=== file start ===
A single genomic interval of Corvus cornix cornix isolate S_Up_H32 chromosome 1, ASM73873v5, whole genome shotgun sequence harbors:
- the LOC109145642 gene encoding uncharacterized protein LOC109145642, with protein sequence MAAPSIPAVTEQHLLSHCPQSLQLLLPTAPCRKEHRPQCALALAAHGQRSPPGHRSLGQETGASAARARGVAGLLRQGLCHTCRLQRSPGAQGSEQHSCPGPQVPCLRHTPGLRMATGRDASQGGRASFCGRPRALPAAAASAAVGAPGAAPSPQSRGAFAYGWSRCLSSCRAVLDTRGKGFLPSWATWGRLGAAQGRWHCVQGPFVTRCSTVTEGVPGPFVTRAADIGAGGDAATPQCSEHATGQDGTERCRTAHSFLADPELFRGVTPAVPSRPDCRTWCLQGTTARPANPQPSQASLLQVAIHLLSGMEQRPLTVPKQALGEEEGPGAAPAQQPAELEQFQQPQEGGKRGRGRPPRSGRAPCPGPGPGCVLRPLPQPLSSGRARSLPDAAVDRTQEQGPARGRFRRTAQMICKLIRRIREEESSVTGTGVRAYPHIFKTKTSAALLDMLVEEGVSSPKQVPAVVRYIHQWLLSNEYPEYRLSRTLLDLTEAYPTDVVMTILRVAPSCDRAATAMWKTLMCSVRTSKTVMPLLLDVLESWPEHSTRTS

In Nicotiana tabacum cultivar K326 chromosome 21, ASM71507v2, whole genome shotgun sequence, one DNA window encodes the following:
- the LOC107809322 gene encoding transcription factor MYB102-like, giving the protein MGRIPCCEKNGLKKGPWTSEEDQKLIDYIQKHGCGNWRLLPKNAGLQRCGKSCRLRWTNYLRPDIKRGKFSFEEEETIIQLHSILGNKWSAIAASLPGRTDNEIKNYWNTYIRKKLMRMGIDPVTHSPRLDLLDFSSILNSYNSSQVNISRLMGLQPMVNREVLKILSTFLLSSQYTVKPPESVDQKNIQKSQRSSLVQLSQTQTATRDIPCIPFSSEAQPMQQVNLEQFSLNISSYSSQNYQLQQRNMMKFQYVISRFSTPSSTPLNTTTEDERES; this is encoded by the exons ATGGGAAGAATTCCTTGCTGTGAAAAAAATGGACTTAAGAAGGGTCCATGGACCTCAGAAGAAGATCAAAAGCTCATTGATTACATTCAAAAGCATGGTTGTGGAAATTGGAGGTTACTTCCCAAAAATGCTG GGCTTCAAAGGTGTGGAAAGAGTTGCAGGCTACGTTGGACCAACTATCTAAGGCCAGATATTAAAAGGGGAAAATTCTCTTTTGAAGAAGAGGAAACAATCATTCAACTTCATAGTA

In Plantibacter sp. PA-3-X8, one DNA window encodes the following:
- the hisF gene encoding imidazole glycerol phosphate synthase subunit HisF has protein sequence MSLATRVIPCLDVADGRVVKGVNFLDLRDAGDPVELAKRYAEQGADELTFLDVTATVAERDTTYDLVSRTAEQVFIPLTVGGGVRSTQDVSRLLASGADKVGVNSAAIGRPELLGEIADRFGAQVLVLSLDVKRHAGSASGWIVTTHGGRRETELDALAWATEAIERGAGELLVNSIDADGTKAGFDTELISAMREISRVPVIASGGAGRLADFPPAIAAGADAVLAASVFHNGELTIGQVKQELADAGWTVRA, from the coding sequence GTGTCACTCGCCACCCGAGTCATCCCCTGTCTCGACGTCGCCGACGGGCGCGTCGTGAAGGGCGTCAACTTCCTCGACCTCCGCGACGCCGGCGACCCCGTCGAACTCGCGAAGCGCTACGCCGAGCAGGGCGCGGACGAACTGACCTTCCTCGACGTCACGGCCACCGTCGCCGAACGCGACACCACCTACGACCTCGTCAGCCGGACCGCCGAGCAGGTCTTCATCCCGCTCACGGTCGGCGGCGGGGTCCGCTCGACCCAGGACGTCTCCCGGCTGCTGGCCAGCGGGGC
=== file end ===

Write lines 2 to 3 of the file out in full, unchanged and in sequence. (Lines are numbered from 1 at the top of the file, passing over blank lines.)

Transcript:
- the LOC109145642 gene encoding uncharacterized protein LOC109145642, with protein sequence MAAPSIPAVTEQHLLSHCPQSLQLLLPTAPCRKEHRPQCALALAAHGQRSPPGHRSLGQETGASAARARGVAGLLRQGLCHTCRLQRSPGAQGSEQHSCPGPQVPCLRHTPGLRMATGRDASQGGRASFCGRPRALPAAAASAAVGAPGAAPSPQSRGAFAYGWSRCLSSCRAVLDTRGKGFLPSWATWGRLGAAQGRWHCVQGPFVTRCSTVTEGVPGPFVTRAADIGAGGDAATPQCSEHATGQDGTERCRTAHSFLADPELFRGVTPAVPSRPDCRTWCLQGTTARPANPQPSQASLLQVAIHLLSGMEQRPLTVPKQALGEEEGPGAAPAQQPAELEQFQQPQEGGKRGRGRPPRSGRAPCPGPGPGCVLRPLPQPLSSGRARSLPDAAVDRTQEQGPARGRFRRTAQMICKLIRRIREEESSVTGTGVRAYPHIFKTKTSAALLDMLVEEGVSSPKQVPAVVRYIHQWLLSNEYPEYRLSRTLLDLTEAYPTDVVMTILRVAPSCDRAATAMWKTLMCSVRTSKTVMPLLLDVLESWPEHSTRTS

In Nicotiana tabacum cultivar K326 chromosome 21, ASM71507v2, whole genome shotgun sequence, one DNA window encodes the following: